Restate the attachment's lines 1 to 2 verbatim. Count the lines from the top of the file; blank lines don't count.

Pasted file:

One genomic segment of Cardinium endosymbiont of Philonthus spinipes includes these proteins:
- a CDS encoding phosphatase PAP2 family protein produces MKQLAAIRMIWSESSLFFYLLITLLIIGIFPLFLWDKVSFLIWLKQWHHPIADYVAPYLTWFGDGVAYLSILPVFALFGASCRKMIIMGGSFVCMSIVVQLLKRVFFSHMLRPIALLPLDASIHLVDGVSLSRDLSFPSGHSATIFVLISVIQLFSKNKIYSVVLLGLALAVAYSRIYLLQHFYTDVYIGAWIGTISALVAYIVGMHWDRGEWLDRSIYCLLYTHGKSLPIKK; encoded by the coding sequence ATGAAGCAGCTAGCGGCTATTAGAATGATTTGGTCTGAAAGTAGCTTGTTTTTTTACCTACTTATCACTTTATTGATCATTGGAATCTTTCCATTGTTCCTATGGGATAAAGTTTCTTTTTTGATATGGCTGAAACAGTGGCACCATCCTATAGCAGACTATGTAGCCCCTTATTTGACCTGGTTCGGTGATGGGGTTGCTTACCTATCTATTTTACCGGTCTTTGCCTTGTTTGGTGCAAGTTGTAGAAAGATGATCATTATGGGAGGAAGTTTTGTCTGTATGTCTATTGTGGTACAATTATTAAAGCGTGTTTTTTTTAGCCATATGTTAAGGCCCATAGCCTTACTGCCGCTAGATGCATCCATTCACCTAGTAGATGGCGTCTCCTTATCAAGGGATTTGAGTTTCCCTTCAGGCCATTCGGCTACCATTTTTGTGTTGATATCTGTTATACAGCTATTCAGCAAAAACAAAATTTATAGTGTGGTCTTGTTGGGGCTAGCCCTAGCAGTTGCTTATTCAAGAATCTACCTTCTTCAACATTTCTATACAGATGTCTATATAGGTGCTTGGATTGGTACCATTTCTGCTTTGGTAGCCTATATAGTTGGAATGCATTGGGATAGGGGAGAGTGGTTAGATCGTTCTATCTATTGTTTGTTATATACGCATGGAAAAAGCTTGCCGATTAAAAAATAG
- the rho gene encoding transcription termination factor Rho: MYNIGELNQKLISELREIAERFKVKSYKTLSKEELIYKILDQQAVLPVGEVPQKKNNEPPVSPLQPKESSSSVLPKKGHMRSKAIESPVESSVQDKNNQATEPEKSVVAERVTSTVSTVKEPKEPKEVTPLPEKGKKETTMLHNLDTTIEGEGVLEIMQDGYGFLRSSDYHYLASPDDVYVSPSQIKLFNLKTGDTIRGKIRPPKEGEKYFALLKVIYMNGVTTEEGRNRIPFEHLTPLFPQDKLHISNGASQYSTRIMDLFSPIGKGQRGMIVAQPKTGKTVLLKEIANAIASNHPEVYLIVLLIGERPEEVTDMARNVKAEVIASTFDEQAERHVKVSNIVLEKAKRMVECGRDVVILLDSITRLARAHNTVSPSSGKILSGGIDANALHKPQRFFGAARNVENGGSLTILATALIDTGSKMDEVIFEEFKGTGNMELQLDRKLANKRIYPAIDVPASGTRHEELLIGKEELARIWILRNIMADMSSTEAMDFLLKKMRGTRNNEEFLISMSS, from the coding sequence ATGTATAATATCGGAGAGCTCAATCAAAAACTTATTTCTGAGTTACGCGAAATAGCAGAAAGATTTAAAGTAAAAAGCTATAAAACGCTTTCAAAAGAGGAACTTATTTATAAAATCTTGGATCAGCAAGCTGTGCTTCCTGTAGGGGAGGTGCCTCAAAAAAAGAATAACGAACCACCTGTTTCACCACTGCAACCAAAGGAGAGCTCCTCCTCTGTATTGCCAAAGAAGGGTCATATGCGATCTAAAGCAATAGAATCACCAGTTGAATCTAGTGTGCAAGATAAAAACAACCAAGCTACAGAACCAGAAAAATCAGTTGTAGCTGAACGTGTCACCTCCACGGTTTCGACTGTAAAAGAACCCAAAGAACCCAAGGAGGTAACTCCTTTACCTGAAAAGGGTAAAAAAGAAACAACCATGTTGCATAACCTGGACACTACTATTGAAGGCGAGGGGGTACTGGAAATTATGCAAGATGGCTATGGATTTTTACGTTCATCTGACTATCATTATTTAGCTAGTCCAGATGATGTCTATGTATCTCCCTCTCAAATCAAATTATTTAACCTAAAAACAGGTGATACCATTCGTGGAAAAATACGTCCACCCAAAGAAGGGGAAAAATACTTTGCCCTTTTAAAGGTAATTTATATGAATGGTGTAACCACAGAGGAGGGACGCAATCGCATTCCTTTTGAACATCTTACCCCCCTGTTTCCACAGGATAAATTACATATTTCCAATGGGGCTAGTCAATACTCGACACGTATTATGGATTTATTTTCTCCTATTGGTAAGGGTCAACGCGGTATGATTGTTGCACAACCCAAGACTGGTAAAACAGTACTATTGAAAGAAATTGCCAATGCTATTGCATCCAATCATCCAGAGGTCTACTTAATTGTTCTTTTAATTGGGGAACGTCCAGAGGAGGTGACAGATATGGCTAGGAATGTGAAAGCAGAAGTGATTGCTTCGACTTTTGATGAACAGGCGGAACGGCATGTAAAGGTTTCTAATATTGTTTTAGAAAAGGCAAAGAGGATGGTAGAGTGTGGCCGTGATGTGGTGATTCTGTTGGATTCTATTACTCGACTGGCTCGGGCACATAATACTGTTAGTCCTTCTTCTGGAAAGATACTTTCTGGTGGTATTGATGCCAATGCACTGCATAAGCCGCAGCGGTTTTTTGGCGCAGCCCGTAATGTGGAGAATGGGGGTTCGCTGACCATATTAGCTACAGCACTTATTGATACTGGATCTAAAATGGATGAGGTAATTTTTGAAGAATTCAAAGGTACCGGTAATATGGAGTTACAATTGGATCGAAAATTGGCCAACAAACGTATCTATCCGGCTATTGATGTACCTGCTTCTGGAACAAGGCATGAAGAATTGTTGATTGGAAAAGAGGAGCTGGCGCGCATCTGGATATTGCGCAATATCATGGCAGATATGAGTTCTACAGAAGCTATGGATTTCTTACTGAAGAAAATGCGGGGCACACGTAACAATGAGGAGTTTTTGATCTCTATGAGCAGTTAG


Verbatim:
One genomic segment of Cardinium endosymbiont of Philonthus spinipes includes these proteins:
- a CDS encoding phosphatase PAP2 family protein produces MKQLAAIRMIWSESSLFFYLLITLLIIGIFPLFLWDKVSFLIWLKQWHHPIADYVAPYLTWFGDGVAYLSILPVFALFGASCRKMIIMGGSFVCMSIVVQLLKRVFFSHMLRPIALLPLDASIHLVDGVSLSRDLSFPSGHSATIFVLISVIQLFSKNKIYSVVLLGLALAVAYSRIYLLQHFYTDVYIGAWIGTISALVAYIVGMHWDRGEWLDRSIYCLLYTHGKSLPIKK; encoded by the coding sequence ATGAAGCAGCTAGCGGCTATTAGAATGATTTGGTCTGAAAGTAGCTTGTTTTTTTACCTACTTATCACTTTATTGATCATTGGAATCTTTCCATTGTTCCTATGGGATAAAGTTTCTTTTTTGATATGGCTGAAACAGTGGCACCATCCTATAGCAGACTATGTAGCCCCTTATTTGACCTGGTTCGGTGATGGGGTTGCTTACCTATCTATTTTACCGGTCTTTGCCTTGTTTGGTGCAAGTTGTAGAAAGATGATCATTATGGGAGGAAGTTTTGTCTGTATGTCTATTGTGGTACAATTATTAAAGCGTGTTTTTTTTAGCCATATGTTAAGGCCCATAGCCTTACTGCCGCTAGATGCATCCATTCACCTAGTAGATGGCGTCTCCTTATCAAGGGATTTGAGTTTCCCTTCAGGCCATTCGGCTACCATTTTTGTGTTGATATCTGTTATACAGCTATTCAGCAAAAACAAAATTTATAGTGTGGTCTTGTTGGGGCTAGCCCTAGCAGTTGCTTATTCAAGAATCTACCTTCTTCAACATTTCTATACAGATGTCTATATAGGTGCTTGGATTGGTACCATTTCTGCTTTGGTAGCCTATATAGTTGGAATGCATTGGGATAGGGGAGAGTGGTTAGATCGTTCTATCTATTGTTTGTTATATACGCATGGAAAAAGCTTGCCGATTAAAAAATAG